A three-judge panel Tuesday rejected another challenge to state constitutional amendments that give property tax breaks to Florida's primary homeowners, but not to owners of second homes.
The panel of the 1st District Court of Appeal disagreed with arguments that the amendments violate U.S. constitutional rights of travel and interstate commerce by favoring longtime Florida homeowners over those who have recently moved to the state.
The judges cited a July decision that also upheld the Save Our Homes Amendment, which limits annual assessment increases to no more than 3 percent for homesteads, in a case filed by out-of-state residents who own second homes.
In the new case filed by recently arrived Florida residents, the judges also for the first time upheld a new state constitutional amendment passed last year that includes a "portability" provision. It lets homeowners take at least part of their Save Our Homes benefits with them when they move.
The panel, though, returned a third appeal attacking both tax breaks to a trial judge for reconsideration because he erroneously dismissed the case on grounds that he lacked jurisdiction. That case also was filed by out-of-state residents who own second homes in Florida.
The appellate court in July ruled the tax benefit is based on the way the property is used, not on the status of the owner as a resident or nonresident. That case, now on appeal to the Florida Supreme Court, did not include the portability provision.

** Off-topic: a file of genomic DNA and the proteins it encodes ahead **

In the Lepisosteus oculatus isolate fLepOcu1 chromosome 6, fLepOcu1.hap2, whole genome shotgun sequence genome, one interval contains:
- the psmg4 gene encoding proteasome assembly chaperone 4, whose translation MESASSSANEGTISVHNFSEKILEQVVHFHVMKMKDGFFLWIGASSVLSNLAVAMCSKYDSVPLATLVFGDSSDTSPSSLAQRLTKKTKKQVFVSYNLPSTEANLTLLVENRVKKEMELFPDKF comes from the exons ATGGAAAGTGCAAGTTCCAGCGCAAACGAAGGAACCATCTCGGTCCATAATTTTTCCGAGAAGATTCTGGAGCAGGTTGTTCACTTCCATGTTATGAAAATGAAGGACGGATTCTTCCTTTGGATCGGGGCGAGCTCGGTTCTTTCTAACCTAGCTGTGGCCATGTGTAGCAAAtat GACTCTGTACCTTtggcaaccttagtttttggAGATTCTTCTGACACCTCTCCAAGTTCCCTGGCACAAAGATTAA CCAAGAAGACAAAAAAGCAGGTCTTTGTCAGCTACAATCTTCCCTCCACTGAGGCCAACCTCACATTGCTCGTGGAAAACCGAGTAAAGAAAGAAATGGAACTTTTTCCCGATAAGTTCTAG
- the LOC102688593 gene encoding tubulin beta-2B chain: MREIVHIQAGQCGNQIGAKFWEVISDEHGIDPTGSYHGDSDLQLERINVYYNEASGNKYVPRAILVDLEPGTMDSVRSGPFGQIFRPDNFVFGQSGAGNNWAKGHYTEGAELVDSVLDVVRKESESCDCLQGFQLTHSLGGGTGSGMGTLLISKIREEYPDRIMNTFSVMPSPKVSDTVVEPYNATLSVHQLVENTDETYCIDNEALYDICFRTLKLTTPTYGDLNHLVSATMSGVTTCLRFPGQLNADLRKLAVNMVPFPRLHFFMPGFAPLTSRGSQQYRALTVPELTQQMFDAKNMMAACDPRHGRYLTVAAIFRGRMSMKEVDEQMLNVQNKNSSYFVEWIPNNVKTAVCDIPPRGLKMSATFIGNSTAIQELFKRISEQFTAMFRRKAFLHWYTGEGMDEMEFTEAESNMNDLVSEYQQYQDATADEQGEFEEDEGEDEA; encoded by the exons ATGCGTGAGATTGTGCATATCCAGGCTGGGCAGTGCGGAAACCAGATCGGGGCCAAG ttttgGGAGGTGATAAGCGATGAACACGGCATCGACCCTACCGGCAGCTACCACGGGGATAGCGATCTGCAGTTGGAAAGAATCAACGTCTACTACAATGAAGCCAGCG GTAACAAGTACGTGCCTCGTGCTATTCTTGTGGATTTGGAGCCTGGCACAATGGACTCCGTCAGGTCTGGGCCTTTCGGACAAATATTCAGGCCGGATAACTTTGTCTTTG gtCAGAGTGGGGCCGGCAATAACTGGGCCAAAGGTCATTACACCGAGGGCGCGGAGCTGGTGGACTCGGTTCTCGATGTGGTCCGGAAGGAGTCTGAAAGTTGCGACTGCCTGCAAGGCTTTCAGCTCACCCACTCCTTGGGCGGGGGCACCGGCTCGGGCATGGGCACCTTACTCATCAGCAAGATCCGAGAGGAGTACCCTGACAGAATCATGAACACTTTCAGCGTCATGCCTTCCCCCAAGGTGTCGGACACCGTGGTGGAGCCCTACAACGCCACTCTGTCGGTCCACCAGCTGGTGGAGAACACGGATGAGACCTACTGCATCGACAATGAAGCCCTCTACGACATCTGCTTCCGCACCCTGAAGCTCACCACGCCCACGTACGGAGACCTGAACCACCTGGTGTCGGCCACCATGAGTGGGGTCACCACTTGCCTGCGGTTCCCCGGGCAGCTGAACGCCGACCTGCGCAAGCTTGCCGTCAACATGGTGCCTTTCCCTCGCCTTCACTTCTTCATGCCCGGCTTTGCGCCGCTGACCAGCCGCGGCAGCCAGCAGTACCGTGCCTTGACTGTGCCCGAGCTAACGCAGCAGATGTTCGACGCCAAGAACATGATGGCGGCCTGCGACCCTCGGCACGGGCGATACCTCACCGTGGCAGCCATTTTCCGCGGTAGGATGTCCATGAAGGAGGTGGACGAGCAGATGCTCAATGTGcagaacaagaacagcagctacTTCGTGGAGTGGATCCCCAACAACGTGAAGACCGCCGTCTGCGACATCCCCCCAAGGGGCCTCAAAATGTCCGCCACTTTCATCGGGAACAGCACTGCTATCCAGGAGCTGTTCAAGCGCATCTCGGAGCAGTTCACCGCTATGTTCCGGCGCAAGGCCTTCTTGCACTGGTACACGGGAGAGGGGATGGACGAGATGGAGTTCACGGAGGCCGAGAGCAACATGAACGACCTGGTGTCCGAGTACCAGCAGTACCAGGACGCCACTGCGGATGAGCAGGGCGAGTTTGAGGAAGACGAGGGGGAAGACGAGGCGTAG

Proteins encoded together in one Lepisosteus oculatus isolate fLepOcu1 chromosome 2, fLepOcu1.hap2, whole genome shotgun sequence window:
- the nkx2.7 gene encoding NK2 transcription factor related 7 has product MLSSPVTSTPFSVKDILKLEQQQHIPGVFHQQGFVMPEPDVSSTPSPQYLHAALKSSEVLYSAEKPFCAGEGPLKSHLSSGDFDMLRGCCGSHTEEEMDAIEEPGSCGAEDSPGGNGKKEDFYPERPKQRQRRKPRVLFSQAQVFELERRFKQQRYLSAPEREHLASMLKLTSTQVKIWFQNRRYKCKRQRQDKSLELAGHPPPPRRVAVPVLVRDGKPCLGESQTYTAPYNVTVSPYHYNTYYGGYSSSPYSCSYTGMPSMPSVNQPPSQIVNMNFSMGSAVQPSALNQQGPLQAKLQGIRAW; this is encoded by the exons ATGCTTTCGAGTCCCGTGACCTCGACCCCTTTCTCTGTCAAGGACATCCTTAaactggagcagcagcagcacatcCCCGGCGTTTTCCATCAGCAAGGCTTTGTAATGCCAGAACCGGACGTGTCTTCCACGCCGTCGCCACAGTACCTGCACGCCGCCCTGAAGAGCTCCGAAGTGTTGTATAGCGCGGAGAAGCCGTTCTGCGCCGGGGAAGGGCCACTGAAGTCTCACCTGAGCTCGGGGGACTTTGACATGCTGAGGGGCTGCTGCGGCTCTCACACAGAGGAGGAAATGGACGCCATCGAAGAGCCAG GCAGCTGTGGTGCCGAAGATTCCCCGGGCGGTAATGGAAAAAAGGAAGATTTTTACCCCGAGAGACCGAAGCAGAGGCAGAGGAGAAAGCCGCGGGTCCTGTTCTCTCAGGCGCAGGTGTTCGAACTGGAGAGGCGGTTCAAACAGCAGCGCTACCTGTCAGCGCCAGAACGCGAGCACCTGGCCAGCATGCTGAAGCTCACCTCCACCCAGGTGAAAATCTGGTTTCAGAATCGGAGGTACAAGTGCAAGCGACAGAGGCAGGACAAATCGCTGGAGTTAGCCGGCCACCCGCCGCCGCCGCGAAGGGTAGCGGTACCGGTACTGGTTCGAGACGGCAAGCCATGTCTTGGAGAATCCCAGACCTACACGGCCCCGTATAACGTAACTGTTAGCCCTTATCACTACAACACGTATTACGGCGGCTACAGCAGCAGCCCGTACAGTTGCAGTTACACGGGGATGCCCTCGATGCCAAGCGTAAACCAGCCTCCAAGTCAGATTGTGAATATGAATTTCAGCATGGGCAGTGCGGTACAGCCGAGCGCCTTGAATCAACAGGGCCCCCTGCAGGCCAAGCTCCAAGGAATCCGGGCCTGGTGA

Former Florida State University President Tablot "Sandy" D'Alemberte, now a law professor at the school, represented the challengers in the two new cases. He argued the portability provision made Save Our Homes even more onerous and unfair to recent arrivals and nonresident owners.
D'Alemberte was disappointed but not entirely surprised by the ruling in the case filed by a Tallahassee couple and two other recent arrivals who had bought homes in Charlotte and Palm Beach counties.
"My guarded optimism may have been too guarded," D'Alemberte said.
He had regaled the judges with a colorful oral argument last month that feature a "magic potion" tale and invitation to a "house of mirrors." The court responded with two brief and dry but unanimous opinions that did not specifically address his portability argument.
D'Alemberte said his clients have not yet decided on a further appeal, but he said it's likely they'll also look to the Florida or U.S. supreme courts for relief.
He had been confident, though, the appellate court would reverse Circuit Judge William L. Gary's dismissal of the nonresidents' case.
"That's not exactly a victory," D'Alemberte said.
It now goes back to Gary's Tallahassee courtroom for a decision on the merits with the other two appellate rulings serving as precedents.
Gov. Charlie Crist led the campaign for Amendment 1, which includes the portability provision. A Crist spokesman did not immediately return a call seeking comment.